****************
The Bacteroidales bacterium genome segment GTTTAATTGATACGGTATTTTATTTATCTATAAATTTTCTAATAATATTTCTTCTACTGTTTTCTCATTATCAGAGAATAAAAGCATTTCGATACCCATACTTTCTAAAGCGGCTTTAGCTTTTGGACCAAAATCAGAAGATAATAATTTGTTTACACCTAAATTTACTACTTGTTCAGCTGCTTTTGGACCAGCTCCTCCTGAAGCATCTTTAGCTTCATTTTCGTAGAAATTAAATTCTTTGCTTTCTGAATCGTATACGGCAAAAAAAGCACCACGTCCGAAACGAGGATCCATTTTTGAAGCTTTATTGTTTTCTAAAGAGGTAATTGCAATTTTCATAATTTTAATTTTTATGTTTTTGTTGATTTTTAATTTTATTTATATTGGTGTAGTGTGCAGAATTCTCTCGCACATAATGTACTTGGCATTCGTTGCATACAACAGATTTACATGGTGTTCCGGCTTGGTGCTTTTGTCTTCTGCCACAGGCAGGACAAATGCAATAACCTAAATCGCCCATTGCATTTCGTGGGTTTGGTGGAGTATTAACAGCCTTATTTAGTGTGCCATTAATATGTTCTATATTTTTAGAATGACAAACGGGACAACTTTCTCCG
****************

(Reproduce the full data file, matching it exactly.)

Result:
The Bacteroidales bacterium genome segment GTTTAATTGATACGGTATTTTATTTATCTATAAATTTTCTAATAATATTTCTTCTACTGTTTTCTCATTATCAGAGAATAAAAGCATTTCGATACCCATACTTTCTAAAGCGGCTTTAGCTTTTGGACCAAAATCAGAAGATAATAATTTGTTTACACCTAAATTTACTACTTGTTCAGCTGCTTTTGGACCAGCTCCTCCTGAAGCATCTTTAGCTTCATTTTCGTAGAAATTAAATTCTTTGCTTTCTGAATCGTATACGGCAAAAAAAGCACCACGTCCGAAACGAGGATCCATTTTTGAAGCTTTATTGTTTTCTAAAGAGGTAATTGCAATTTTCATAATTTTAATTTTTATGTTTTTGTTGATTTTTAATTTTATTTATATTGGTGTAGTGTGCAGAATTCTCTCGCACATAATGTACTTGGCATTCGTTGCATACAACAGATTTACATGGTGTTCCGGCTTGGTGCTTTTGTCTTCTGCCACAGGCAGGACAAATGCAATAACCTAAATCGCCCATTGCATTTCGTGGGTTTGGTGGAGTATTAACAGCCTTATTTAGTGTGCCATTAATATGTTCTATATTTTTAGAATGACAAACGGGACAACTTTCTCCG